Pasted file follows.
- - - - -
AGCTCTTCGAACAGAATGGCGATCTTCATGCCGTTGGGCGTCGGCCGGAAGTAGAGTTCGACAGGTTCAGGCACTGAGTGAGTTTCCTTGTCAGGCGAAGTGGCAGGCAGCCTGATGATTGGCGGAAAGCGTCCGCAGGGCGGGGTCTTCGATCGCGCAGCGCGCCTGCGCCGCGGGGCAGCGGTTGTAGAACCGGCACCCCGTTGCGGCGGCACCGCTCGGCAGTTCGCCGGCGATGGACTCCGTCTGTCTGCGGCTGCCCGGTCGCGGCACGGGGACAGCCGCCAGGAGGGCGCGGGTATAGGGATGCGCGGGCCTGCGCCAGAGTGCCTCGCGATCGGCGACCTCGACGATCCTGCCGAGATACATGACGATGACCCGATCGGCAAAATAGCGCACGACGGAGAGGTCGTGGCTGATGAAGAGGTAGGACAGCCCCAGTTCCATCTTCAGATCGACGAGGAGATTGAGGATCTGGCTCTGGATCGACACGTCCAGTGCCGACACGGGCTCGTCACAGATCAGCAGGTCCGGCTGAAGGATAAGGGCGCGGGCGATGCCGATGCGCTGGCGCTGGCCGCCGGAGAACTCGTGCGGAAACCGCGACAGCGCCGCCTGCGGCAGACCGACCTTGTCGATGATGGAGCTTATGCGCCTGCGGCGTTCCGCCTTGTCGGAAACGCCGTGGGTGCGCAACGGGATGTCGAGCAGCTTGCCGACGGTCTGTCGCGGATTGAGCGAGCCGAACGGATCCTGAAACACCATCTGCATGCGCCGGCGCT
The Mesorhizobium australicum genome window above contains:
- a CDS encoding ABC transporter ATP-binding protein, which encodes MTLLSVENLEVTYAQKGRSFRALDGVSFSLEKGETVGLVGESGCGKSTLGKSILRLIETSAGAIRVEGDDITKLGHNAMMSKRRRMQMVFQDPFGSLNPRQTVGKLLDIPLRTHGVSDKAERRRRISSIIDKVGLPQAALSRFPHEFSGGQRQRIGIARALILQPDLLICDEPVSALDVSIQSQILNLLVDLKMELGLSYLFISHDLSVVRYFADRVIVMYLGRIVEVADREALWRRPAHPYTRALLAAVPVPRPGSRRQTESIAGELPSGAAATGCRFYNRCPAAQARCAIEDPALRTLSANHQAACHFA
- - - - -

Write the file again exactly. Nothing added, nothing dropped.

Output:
AGCTCTTCGAACAGAATGGCGATCTTCATGCCGTTGGGCGTCGGCCGGAAGTAGAGTTCGACAGGTTCAGGCACTGAGTGAGTTTCCTTGTCAGGCGAAGTGGCAGGCAGCCTGATGATTGGCGGAAAGCGTCCGCAGGGCGGGGTCTTCGATCGCGCAGCGCGCCTGCGCCGCGGGGCAGCGGTTGTAGAACCGGCACCCCGTTGCGGCGGCACCGCTCGGCAGTTCGCCGGCGATGGACTCCGTCTGTCTGCGGCTGCCCGGTCGCGGCACGGGGACAGCCGCCAGGAGGGCGCGGGTATAGGGATGCGCGGGCCTGCGCCAGAGTGCCTCGCGATCGGCGACCTCGACGATCCTGCCGAGATACATGACGATGACCCGATCGGCAAAATAGCGCACGACGGAGAGGTCGTGGCTGATGAAGAGGTAGGACAGCCCCAGTTCCATCTTCAGATCGACGAGGAGATTGAGGATCTGGCTCTGGATCGACACGTCCAGTGCCGACACGGGCTCGTCACAGATCAGCAGGTCCGGCTGAAGGATAAGGGCGCGGGCGATGCCGATGCGCTGGCGCTGGCCGCCGGAGAACTCGTGCGGAAACCGCGACAGCGCCGCCTGCGGCAGACCGACCTTGTCGATGATGGAGCTTATGCGCCTGCGGCGTTCCGCCTTGTCGGAAACGCCGTGGGTGCGCAACGGGATGTCGAGCAGCTTGCCGACGGTCTGTCGCGGATTGAGCGAGCCGAACGGATCCTGAAACACCATCTGCATGCGCCGGCGCT
The Mesorhizobium australicum genome window above contains:
- a CDS encoding ABC transporter ATP-binding protein, which encodes MTLLSVENLEVTYAQKGRSFRALDGVSFSLEKGETVGLVGESGCGKSTLGKSILRLIETSAGAIRVEGDDITKLGHNAMMSKRRRMQMVFQDPFGSLNPRQTVGKLLDIPLRTHGVSDKAERRRRISSIIDKVGLPQAALSRFPHEFSGGQRQRIGIARALILQPDLLICDEPVSALDVSIQSQILNLLVDLKMELGLSYLFISHDLSVVRYFADRVIVMYLGRIVEVADREALWRRPAHPYTRALLAAVPVPRPGSRRQTESIAGELPSGAAATGCRFYNRCPAAQARCAIEDPALRTLSANHQAACHFA